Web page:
The Joy Factor and Resilience - Part 1
There are plenty of opportunities for any one of us to be bothered, aggravated, and down-right ticked off at how things can go in life. Sometimes it feels like we can’t catch a break, we’re putting out fires, or careening from one problem to another. Be it work challenges, family-life ups and downs, or going through major transitions - like job changes, a move, chronic illness, birth of a child or death of loved one - life certainly provides us with opportunities to feel overwhelmed.
Have you ever witnessed someone going through something really difficult and noticed a quality in them that you admired? Perhaps you observed that they were real about how they felt about their circumstance and were also able to accept it and adjust to it without letting it derailing them. You may have even observed this in yourself at certain times. It is as if you (or they) are as fully present with the problem as they can be, noticing the ups and downs, but somehow find a way to anchor themselves through it.
This is what I call resilience. According to Webster’s Dictionary resilience is defined as, “an ability to recover from or adjust easily to misfortune or change.” This is like bouncing back after difficulty, or rebounding after a setback. It’s not as if you ignore the problem, rather, you recognize difficulty is present and are able to adjust and make changes accordingly.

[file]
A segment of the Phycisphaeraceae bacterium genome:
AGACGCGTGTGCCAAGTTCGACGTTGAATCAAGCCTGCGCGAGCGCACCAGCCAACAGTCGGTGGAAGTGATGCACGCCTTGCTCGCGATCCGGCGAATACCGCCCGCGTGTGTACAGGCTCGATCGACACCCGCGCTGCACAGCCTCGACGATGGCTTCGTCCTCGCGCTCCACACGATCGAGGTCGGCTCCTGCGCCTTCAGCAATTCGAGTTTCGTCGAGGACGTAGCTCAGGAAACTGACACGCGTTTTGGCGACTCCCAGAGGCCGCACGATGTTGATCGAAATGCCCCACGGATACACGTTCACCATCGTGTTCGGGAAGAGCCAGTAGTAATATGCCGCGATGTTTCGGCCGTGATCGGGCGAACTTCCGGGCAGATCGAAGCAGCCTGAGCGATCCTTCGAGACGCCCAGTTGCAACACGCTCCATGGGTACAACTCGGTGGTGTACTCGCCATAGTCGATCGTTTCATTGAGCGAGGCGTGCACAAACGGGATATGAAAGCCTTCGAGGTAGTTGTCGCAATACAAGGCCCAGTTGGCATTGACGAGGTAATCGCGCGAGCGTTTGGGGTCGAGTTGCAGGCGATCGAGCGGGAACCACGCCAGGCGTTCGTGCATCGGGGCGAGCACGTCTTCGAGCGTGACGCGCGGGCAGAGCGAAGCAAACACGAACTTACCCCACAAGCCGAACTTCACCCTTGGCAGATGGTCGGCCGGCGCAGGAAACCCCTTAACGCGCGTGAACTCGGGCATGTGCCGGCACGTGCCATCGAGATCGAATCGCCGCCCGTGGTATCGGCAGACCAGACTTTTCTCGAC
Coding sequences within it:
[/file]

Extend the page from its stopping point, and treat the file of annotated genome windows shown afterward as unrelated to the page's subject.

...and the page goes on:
And our resilience is directly connected to our joy level. Joy is the state of delight that exudes itself from the inside out. It is not circumstance-dependent. Rather it is what we bring to any circumstance. Joy means, “the source or cause of delight.” The good news here is that since resilience is directly connected to our joy-level we can effect positive change in our resilience by finding ways to be the cause of joy in our circumstances. By increasing our joy-level we increase or tap into our here-and-now resilience, making us more graceful and stable in difficulties.
So even though we can’t control our circumstances we can control our response to them. Join me for the next three blog posts focused on the connection between joy and resilience and what we can do to increase our resilience and tap into it when trouble comes.
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